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How the Young Hunter Caught the Sun (A Menominee Indian Folk Tale) - Windows to the Universe

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How the Young Hunter Caught the Sun


Image courtesy of Lockheed Palo Alto Research Laboratory

Because the youngest brother had restored to his sister her elder brothers, she made for him a fine robe of beaver skins trimmed with colored porcupine quills. He was very proud of this garment, and wore it almost constantly.

One day while the two elder brothers were out hunting in the forest, the youngest went away to hide himself and to mourn because he was not permitted to join them. He had with him his bow and arrows and his beaver-skin robe; but when the Sun rose high in the sky he became tired and laid himself down to weep, covering himself entirely with his robe to keep out the Sun. When the Sun was directly overhead and saw the boy, it sent down a ray which burned spots upon the robe and the boy wept more violently then before. He felt that he had been cruely treated both by his brothers and now by the Sun. He said to the Sun, "You have treated me cruelly and burned my robe, when I did not deserve it. Why do you punish me like this?" The Sun merely continued to smile, but said nothing.

The boy then gathered up his bow and arrows, and taking his burnt robe, returned to the wigwam, where he laid down in a dark corner and again wept. His sister was outside of the wigwam when he returned, so she was not aware of his presence when she reentered to attend to her work. Presently she heard someone crying, and going over to the place whence the sound came she found that it was her youngest brother who was in distress.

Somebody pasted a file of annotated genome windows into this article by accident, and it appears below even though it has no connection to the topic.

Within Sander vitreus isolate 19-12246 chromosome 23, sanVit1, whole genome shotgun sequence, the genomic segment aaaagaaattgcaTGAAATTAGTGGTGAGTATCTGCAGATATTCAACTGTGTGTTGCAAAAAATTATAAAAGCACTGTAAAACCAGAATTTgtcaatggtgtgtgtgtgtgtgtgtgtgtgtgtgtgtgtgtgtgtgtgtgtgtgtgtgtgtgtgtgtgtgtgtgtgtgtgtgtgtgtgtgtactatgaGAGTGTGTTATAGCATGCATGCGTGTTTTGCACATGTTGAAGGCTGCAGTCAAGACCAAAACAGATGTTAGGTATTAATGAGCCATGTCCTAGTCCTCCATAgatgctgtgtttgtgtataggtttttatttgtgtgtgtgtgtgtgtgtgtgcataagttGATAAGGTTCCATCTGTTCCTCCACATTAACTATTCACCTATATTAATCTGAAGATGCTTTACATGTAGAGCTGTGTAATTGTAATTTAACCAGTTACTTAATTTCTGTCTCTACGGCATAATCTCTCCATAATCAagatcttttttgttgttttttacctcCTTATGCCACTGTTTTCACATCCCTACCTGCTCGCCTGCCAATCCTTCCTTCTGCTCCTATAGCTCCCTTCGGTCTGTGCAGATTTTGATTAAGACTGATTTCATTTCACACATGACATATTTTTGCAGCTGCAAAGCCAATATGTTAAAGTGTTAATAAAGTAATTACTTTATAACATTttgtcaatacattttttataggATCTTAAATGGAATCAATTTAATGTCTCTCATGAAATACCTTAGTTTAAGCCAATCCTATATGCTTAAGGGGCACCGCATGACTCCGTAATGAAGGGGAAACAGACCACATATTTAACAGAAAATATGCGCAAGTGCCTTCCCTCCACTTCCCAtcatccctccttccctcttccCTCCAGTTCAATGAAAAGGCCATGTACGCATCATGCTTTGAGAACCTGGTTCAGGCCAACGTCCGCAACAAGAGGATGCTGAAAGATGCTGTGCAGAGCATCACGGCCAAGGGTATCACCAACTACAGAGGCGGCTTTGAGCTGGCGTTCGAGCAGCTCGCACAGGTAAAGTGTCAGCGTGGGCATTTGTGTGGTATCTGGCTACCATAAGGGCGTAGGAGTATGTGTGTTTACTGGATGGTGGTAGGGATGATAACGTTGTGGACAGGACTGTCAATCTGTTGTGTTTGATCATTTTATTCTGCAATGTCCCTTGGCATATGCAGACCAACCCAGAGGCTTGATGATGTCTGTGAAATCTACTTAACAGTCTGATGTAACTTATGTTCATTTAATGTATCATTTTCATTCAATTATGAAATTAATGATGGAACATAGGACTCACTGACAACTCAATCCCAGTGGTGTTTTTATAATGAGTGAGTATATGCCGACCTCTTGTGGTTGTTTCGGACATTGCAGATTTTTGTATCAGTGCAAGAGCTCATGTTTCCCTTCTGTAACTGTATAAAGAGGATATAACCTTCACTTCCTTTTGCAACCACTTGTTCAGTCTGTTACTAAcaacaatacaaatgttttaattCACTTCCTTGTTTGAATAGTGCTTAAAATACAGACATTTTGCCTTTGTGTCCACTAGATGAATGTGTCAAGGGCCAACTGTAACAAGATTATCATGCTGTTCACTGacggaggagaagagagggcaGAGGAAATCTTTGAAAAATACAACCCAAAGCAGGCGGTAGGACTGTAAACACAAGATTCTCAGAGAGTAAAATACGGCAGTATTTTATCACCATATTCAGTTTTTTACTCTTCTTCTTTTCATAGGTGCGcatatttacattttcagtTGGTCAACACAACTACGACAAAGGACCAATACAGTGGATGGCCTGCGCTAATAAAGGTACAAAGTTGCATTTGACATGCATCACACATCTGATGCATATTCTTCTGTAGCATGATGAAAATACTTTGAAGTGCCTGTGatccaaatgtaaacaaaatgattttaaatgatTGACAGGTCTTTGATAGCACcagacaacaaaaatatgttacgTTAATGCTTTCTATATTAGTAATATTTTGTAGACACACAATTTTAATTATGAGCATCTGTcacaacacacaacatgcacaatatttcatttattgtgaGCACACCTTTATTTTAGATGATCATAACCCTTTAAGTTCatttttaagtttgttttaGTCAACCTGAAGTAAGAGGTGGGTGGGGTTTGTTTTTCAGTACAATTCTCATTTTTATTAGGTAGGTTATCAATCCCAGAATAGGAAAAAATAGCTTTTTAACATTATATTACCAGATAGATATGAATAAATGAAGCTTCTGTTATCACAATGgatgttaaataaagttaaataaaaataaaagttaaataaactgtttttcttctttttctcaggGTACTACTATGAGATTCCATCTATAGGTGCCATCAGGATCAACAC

She said to him, "My brother, why are you weeping?" - to which he replied, "Look at me; I am sad because the Sun burned my beaver-skin robe; I have been cruelly treated this day." Then he turned his face away and continued to weep. Even in his sleep he sobbed, because of his distress.

When he awoke, he said to his sister,"My sister, give me a thread; I wish to use it."

She handed him a sinew thread, but he said to her, "No, that is not what I want; I want a hair thread." She said to him, "Take this; this is strong." "No," he replied, "that is not the kind of a thread I want; I want a hair thread."

She then understood this meaning, and plucking a single hair from her person handed it to him, when he said, "That is what I want," and taking it at both ends he began to pull it gently, smoothing it out as it continued to lengthen until it reached from the tips of the fingers of one hand to the ends of the fingers of the other.

Then he started out to where the Sun's path touched the earth. When he reached the place where the Sun was when it burned his robe, the little boy made a noose and stretched it across the path, and when the Sun came to that point the noose caught him around the neck and began to choke him until he almost lost his breath. It became dark, and the Sun called out to the mánidos, "Help me, my brothers, and cut this string before it kills me." The mánidos came, but the thread had so cut into the flesh of the Sun's neck that they could not sever it. When all but one had given up, the Sun called to the Koqkipikuqki (the mouse) to try to cut the string. The Mouse came up and gnawed at the string, but it was difficult work, because the string was hot and deeply embedded in the Sun's neck. After working at the string a good while, however, the Mouse succeeded in cutting it, when the Sun breathed again and the darkness disappeared. If the Mouse had not succeeded, the Sun would have died. Then the boy said to the Sun, "For your cruelty I have punished you; now you may go."

The boy then returned to his sister, satisfied with what he had done.


This page was created by Colleen Waukechon
March 11, 1996 for the Menominee Folk Tale Page.

The text is from Walter J. Hoffman's book, The Menomini Indians, circa 1888.

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